A Visit to the Sainsbury Centre

I think being asked to design a new museum or art gallery must be a plum commission for an architect as the chance to do something radical is almost expected. The Pompidou Centre in Paris or the Guggenheim in Bilbao are examples of buildings that have become iconic. I think the Sainsbury Centre for the Visual Arts in Norwich belongs in this company, but it is less celebrated, despite being every bit as ground-breaking when it was built in the early 1970’s. A year ago Jago Cooper became its Director, intending to be as radical with the collection as the building is architecturally.

A few years ago my husband directed a documentary for the BBC in which Jago told the sad story of the Rapa Nui people of Easter Island. As a result of this connection, we were invited to Norwich to have dinner in the cavernous café of the Sainsbury Centre, with a host of other interesting people who Jago hoped might be useful collaborators in his project, hoping to make this remarkable collection of art and artefacts better known.

The collection began as the personal passion of Robert Sainsbury, scion of the supermarket dynasty, and eventually also that of his wife Lisa. An eclectic mix of ethnographic and cultural objects from every corner of the globe is combined with works by some of the most sought-after artists of the 20th century, big names from whom they bought works directly, and with whom they became good friends, like Henry Moore and Alberto Giacometti. In the case of Francis Bacon, perhaps their closest collaborator, the couple were also the subject of many of the works.

When it became clear that the collection was too large and too valuable to remain in their London townhouse they began to search for a new home for it.

The morning after the dinner we returned to the museum to have a coffee with Jago, who sketched out the history of the Sainsburys gift. Their children were daunted by the prospect of inheriting this now considerable hoard of their parents accumulated artistic bric-a-brac and so enquiries began to find an accommodating institution. The Fitzwilliam in Cambridge proposed breaking it into more manageable chunks. They were happy to take some of the works and find homes elsewhere in the town for others, but they had no desire to clutter up their storeroom with works by Bacon, who wasn’t felt to be their kind of thing.

Unsurprisingly this was not how Bob and Lisa imagined their offer being received. The University of East Anglia in Norwich was the eventual beneficiary of Cambridge’s reticence. Already admired in architectural circles for Denys Lasden’s ‘ziggurat’ student accommodation, the University offered several acres in a corner of its estate to build a home for Bob and Lisa’s gift.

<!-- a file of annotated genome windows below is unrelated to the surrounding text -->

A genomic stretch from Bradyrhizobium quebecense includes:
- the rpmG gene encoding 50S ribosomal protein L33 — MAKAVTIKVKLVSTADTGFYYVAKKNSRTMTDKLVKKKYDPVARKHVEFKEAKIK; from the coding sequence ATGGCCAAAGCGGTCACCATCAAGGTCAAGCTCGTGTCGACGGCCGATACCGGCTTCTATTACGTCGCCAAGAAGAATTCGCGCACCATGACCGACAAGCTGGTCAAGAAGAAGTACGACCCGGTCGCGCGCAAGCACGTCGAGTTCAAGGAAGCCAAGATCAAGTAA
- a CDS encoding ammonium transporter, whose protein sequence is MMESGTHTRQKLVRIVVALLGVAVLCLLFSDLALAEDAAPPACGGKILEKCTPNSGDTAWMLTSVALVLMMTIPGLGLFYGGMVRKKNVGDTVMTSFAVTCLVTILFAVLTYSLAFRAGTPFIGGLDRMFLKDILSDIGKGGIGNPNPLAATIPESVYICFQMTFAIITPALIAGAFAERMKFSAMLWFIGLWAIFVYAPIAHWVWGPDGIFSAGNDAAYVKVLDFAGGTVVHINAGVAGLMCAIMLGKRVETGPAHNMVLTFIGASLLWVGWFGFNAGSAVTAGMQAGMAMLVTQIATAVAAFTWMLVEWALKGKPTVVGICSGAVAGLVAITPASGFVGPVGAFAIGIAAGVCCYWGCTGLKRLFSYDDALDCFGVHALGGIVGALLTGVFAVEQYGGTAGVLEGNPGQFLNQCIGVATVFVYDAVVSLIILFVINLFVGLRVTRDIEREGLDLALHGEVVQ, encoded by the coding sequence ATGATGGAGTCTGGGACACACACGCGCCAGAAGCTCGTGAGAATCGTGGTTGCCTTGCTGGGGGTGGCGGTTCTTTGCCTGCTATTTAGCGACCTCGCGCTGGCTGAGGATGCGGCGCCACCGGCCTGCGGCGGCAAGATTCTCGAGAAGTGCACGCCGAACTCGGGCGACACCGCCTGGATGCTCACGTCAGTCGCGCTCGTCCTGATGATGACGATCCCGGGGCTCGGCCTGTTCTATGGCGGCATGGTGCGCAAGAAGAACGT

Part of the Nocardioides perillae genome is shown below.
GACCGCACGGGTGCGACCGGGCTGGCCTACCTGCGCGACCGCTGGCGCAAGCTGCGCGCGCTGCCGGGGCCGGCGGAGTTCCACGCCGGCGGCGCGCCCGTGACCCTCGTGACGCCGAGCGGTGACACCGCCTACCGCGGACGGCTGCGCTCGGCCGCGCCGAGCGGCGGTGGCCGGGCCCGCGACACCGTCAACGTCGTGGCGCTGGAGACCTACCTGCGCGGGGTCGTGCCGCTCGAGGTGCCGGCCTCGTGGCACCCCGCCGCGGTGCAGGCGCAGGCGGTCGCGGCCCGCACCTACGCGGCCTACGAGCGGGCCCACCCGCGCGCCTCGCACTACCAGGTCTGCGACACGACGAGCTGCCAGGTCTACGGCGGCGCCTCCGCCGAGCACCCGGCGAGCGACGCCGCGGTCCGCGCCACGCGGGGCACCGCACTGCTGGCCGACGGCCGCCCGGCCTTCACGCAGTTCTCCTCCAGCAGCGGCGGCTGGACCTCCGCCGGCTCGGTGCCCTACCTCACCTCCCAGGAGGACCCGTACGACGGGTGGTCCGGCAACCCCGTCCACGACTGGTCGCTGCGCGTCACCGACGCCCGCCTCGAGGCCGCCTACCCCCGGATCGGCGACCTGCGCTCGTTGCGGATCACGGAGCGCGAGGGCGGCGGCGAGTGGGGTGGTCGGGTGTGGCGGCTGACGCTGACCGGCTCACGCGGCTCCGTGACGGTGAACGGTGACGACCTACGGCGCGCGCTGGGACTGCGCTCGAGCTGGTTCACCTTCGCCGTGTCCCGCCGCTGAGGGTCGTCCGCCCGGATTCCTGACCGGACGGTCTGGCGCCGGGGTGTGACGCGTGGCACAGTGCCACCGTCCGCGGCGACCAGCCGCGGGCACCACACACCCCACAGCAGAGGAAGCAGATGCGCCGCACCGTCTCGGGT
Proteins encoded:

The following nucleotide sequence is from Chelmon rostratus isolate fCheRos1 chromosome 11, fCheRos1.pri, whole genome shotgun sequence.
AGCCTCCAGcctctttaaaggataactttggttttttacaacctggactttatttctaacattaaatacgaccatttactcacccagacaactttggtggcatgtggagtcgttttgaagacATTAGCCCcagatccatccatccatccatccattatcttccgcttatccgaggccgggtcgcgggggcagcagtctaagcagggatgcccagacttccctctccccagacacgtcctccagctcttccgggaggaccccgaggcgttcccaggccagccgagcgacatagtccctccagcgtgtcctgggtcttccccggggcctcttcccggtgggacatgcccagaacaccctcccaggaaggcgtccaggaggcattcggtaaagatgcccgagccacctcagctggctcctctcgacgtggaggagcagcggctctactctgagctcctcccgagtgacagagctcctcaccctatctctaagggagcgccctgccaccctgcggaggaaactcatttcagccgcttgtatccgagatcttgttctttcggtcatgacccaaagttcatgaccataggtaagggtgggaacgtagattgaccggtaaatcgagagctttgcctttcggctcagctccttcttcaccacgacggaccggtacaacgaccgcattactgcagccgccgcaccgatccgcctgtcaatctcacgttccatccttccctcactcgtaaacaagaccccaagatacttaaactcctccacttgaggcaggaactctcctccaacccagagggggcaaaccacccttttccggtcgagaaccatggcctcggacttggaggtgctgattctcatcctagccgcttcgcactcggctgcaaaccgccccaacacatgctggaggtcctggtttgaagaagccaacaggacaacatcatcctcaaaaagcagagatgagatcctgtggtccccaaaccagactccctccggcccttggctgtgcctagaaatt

But who should they ask to design the building? Naturally they wanted something unconventional, challenging the idea of what an art gallery looked like. The choice fell on a little-known British architect who had lots of novel ideas, but at that point in his career had built very few buildings, and certainly no museums or art galleries. With the prospect of an open chequebook Norman Foster proposed an extraordinary high-ceilinged hanger, with a colossal central space to display the art, unimpeded by columns or other structural elements, where the collection could be seen in the round and would be constantly changing to ensure every object had its moment in the sun. The design was so simple it was difficult to believe it would stand up to the first windy Norfolk day. The end walls were formed from the largest sheets of plate glass that had ever been used in a British building, hung on an elegant but seemingly insubstantial superstructure of triangularly stressed steel columns. Everything necessary to provide for the needs of its occupants; the services, cables, pipework, loos, offices and a café kitchen, was cunningly concealed between the steel frame and the plate glass walls.

The Sainsburys loved it, and I do too. The simple form is beautiful, inside and out, and the art is a knock-out as well. I suspect Jago will be the perfect champion to guide it into its seventh decade but I’d best keep his plans a secret for now. It’s clearly going to be fun though!

As a painter currently working on a theme with lots of fabric I took a close look at this painting by Francis Bacon, Study (Imaginary Portrait of Pope Pius XII), one of his screaming Popes. The texture and shape of the papal robes are created with his characteristically dry brushwork, dragging the paint in vertical stripes across his chest. It almost feels like he doesn’t have enough paint to finish the picture but the marks are very effective, giving the cloth an almost translucent look. Sorry Francis, not impressed by the hands though.

Another picture that I lingered in front of was this portrait by Amedeo Modigliani of Anna Zoborowska, the wife of his dealer. In contrast to the Bacon the face is built up with mottled brushwork, carefully applied in progressively darkening shades to create a three-dimensional head. The drawn lines are interesting to me as they are not something I use in my own work, but here, as the catalogue says, ‘the artist attempted to convey as much as possible with the minimum of information’.

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